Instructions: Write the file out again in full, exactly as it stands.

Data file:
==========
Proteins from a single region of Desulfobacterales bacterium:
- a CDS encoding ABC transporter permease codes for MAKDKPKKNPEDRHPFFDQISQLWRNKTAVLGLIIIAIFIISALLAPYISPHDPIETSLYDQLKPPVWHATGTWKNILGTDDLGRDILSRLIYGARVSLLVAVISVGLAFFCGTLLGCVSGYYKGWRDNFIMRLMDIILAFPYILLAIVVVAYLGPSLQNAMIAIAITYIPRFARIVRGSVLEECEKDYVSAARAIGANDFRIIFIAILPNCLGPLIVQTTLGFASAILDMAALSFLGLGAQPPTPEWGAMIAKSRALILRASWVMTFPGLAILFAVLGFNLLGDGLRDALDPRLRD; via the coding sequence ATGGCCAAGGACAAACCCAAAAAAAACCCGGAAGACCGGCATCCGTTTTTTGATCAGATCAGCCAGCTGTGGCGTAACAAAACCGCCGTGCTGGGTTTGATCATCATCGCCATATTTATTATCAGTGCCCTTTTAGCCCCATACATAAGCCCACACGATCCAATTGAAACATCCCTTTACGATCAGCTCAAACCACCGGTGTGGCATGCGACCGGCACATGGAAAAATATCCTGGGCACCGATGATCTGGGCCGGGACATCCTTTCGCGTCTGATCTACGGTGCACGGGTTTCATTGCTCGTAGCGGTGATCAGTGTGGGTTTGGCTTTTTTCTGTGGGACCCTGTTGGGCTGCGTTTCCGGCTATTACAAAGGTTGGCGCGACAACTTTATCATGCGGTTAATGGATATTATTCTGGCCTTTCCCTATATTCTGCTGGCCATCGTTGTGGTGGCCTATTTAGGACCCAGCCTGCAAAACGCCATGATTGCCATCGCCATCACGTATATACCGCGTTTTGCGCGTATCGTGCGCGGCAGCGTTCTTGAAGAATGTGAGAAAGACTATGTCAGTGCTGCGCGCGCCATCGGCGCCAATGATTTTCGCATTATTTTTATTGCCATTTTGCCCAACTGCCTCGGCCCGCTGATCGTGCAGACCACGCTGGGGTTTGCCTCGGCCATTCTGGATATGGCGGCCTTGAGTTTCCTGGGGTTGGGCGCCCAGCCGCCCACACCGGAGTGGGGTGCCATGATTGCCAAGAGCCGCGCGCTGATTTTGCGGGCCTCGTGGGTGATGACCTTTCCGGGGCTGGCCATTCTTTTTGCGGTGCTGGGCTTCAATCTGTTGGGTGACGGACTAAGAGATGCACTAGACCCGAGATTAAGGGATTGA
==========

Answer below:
Proteins from a single region of Desulfobacterales bacterium:
- a CDS encoding ABC transporter permease codes for MAKDKPKKNPEDRHPFFDQISQLWRNKTAVLGLIIIAIFIISALLAPYISPHDPIETSLYDQLKPPVWHATGTWKNILGTDDLGRDILSRLIYGARVSLLVAVISVGLAFFCGTLLGCVSGYYKGWRDNFIMRLMDIILAFPYILLAIVVVAYLGPSLQNAMIAIAITYIPRFARIVRGSVLEECEKDYVSAARAIGANDFRIIFIAILPNCLGPLIVQTTLGFASAILDMAALSFLGLGAQPPTPEWGAMIAKSRALILRASWVMTFPGLAILFAVLGFNLLGDGLRDALDPRLRD; via the coding sequence ATGGCCAAGGACAAACCCAAAAAAAACCCGGAAGACCGGCATCCGTTTTTTGATCAGATCAGCCAGCTGTGGCGTAACAAAACCGCCGTGCTGGGTTTGATCATCATCGCCATATTTATTATCAGTGCCCTTTTAGCCCCATACATAAGCCCACACGATCCAATTGAAACATCCCTTTACGATCAGCTCAAACCACCGGTGTGGCATGCGACCGGCACATGGAAAAATATCCTGGGCACCGATGATCTGGGCCGGGACATCCTTTCGCGTCTGATCTACGGTGCACGGGTTTCATTGCTCGTAGCGGTGATCAGTGTGGGTTTGGCTTTTTTCTGTGGGACCCTGTTGGGCTGCGTTTCCGGCTATTACAAAGGTTGGCGCGACAACTTTATCATGCGGTTAATGGATATTATTCTGGCCTTTCCCTATATTCTGCTGGCCATCGTTGTGGTGGCCTATTTAGGACCCAGCCTGCAAAACGCCATGATTGCCATCGCCATCACGTATATACCGCGTTTTGCGCGTATCGTGCGCGGCAGCGTTCTTGAAGAATGTGAGAAAGACTATGTCAGTGCTGCGCGCGCCATCGGCGCCAATGATTTTCGCATTATTTTTATTGCCATTTTGCCCAACTGCCTCGGCCCGCTGATCGTGCAGACCACGCTGGGGTTTGCCTCGGCCATTCTGGATATGGCGGCCTTGAGTTTCCTGGGGTTGGGCGCCCAGCCGCCCACACCGGAGTGGGGTGCCATGATTGCCAAGAGCCGCGCGCTGATTTTGCGGGCCTCGTGGGTGATGACCTTTCCGGGGCTGGCCATTCTTTTTGCGGTGCTGGGCTTCAATCTGTTGGGTGACGGACTAAGAGATGCACTAGACCCGAGATTAAGGGATTGA